Mr. Meyer spent six years in the United States until 1994, taking a one-year sabbatical from Harvard University and then serving as an envoy in various positions, including dealing with trade policy. He left diplomacy in 1994 to become spokesman for Major’s conservative government from 1994 to 1996.
He was given the ambassadorship to the United States – one of the crown jewels of British diplomacy – at a time when America was on an economic wave and Britain was renaming itself ‘Cool Britannia’. Mr. Meyer usually just had to keep his hand at the helm, with odd jobs like keeping London abreast of the latest twists and turns in revelations about President Bill Clinton’s affair with White House intern Monica Lewinsky.
He has done his homework. Clinton was term-limited from another White House run. Mr. Meyer wondered how Bush—a potential candidate at the time—would fit in with Blair. He visited the then governor of Texas in 1998 at the governor’s mansion in Austin and had a 40-minute conversation. “Bush admitted that other than Mexico, he didn’t know much about international affairs and would do well to expand his experience,” Meyer wrote in an official report on the meeting.
Between 2003 and 2009 he was chairman of the British Press Complaints Commission, which deals with complaints of media interference in private lives, including the royal family. He then presented several TV series, including ‘Mortgage to the Yanks’ in 2006, which recounted US post-war loans to Britain, and ‘Getting Our Way’, a 500-year history of British diplomacy based on his 2009 book of the same name .
He kept an ongoing commentary on world affairs and British policy on his Twitter account @sirsocks. He was knighted in 1998.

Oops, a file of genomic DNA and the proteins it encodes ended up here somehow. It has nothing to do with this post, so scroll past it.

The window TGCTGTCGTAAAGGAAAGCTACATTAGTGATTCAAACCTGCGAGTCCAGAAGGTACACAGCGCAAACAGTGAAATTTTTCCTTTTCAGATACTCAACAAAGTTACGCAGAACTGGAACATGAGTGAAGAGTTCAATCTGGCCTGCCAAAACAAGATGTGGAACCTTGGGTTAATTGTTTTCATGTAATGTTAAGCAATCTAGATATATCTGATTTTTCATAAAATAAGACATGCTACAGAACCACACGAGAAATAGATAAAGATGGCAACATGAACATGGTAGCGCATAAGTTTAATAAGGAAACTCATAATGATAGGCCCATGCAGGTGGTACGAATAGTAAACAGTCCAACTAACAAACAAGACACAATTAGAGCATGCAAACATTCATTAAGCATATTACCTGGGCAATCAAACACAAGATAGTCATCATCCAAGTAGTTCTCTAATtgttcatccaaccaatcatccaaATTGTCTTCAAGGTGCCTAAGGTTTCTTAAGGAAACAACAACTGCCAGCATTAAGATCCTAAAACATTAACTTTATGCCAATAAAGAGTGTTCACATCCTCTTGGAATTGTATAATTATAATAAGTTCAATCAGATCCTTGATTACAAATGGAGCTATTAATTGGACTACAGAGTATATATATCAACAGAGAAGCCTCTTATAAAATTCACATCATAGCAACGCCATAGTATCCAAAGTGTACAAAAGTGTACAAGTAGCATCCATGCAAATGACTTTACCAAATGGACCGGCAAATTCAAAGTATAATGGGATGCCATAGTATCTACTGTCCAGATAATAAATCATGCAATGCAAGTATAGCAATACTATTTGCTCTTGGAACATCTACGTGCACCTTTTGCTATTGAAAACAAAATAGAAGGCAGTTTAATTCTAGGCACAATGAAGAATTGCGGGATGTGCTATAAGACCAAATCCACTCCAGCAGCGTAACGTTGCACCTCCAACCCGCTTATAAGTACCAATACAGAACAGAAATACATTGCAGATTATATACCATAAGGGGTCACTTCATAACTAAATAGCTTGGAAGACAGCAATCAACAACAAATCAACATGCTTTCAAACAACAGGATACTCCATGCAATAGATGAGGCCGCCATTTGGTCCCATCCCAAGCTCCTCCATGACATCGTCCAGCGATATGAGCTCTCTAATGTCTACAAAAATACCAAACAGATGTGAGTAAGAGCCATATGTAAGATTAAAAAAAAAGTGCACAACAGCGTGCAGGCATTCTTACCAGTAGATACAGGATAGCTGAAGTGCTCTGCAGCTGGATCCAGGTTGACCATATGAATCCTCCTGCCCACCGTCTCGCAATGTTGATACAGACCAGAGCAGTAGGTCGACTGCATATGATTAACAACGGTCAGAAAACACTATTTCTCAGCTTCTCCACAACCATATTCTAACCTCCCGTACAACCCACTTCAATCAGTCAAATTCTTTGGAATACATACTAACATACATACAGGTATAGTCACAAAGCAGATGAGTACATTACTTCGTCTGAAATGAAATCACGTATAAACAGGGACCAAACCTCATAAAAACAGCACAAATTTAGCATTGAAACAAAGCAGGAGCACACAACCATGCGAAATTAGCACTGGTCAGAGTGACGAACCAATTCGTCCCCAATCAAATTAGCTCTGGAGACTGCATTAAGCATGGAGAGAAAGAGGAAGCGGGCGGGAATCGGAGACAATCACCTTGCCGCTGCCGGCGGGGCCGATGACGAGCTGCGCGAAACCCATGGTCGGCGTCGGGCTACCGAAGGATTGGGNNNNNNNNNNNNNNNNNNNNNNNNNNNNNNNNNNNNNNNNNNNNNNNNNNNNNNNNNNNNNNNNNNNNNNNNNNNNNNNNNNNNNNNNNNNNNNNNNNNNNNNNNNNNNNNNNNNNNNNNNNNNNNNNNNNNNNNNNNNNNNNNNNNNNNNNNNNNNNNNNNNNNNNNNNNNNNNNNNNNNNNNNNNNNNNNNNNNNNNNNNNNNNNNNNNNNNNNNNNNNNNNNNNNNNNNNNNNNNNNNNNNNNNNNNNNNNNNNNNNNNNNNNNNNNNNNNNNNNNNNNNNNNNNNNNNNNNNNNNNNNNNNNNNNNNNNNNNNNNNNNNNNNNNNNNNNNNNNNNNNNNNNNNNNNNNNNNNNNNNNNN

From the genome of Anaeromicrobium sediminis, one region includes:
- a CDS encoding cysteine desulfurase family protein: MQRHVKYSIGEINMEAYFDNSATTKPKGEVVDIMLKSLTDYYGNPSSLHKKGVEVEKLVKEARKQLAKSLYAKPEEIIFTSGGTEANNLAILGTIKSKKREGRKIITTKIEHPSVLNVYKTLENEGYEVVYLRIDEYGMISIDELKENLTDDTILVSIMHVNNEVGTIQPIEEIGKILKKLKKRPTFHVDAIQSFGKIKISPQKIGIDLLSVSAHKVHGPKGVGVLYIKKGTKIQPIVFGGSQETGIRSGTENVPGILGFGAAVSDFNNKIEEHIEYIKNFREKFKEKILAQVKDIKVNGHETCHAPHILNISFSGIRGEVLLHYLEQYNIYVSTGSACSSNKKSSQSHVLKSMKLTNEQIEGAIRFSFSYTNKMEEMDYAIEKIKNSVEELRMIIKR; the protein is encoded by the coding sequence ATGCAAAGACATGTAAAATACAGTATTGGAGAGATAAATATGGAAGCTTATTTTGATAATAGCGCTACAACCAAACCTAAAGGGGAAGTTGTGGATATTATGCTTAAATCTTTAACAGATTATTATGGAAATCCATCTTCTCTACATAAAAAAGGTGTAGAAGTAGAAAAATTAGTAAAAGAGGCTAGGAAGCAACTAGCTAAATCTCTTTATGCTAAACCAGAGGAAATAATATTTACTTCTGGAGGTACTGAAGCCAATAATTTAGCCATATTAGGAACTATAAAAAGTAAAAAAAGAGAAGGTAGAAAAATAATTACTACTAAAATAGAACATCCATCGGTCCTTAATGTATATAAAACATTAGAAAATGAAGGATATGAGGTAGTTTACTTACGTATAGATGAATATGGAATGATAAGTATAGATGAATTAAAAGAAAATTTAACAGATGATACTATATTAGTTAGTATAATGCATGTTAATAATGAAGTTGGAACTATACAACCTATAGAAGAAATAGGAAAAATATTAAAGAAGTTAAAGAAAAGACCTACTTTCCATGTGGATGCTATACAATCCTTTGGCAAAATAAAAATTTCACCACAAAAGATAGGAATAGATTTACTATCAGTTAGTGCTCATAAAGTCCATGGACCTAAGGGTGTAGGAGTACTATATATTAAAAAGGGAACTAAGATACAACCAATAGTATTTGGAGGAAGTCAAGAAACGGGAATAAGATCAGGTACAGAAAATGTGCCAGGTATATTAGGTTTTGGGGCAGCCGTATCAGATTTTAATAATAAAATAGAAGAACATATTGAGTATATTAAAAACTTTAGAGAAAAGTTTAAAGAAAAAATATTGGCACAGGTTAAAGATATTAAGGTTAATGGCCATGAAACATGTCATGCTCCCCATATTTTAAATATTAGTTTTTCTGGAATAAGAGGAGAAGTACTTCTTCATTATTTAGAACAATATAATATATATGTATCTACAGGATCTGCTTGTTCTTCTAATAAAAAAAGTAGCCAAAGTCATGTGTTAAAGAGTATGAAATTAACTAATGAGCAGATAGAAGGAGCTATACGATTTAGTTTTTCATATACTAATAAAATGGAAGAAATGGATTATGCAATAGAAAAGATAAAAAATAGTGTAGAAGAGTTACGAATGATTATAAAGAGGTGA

However, “DC Confidential” caused the most uproar. A former deputy prime minister, John Prescott, labeled Mr Meyer a “red-socked fop” and joined others calling for him to be punished for spreading insider stories about British leaders. But the public loved his stories, including how Major sometimes complained about the press coverage even before he had his pants on.
“When the shakers of society are divided between insiders and outsiders, Sir Christopher Meyer is more insider-like than a langoustine snuggled in its shell,” British author Jasper Gerard wrote in the Sunday Times.
His first marriage, to Françoise Winskill, with whom he had two sons, ended in divorce. In 1997, while briefly serving as ambassador to Germany, he married Catherine Laylle Volkmann, a half-French, half-Russian former commodities broker. At the time, she was involved in an international campaign for the rights of divorced and divorced parents to access their children when taken across borders.
For ten years, her ex-husband had refused to let their two sons return to Britain from a holiday in his native Germany. A German court ruled that the children should remain in Germany, but as young adults they were reunited with Laylle. In 1999, she founded the Pact (Parents and Abducted Children Together) organization, recruiting Hillary Clinton as its honorary president.
Complete information on survivors was not immediately available.
Laylle’s lawsuit was also what brought her together with Mr. Meyer. A “whirlwind courtship”, he later said. They were married at the office of a registry office the day before he was due to leave for Washington to take up the post of ambassador.
“I think of two people standing hand in hand on the top diving board,” he told the Daily Mail in 2005, reflecting on his marriage and arriving in Washington in less than 24 hours. “We close our eyes, jump and hit the water. It was sink or swim.”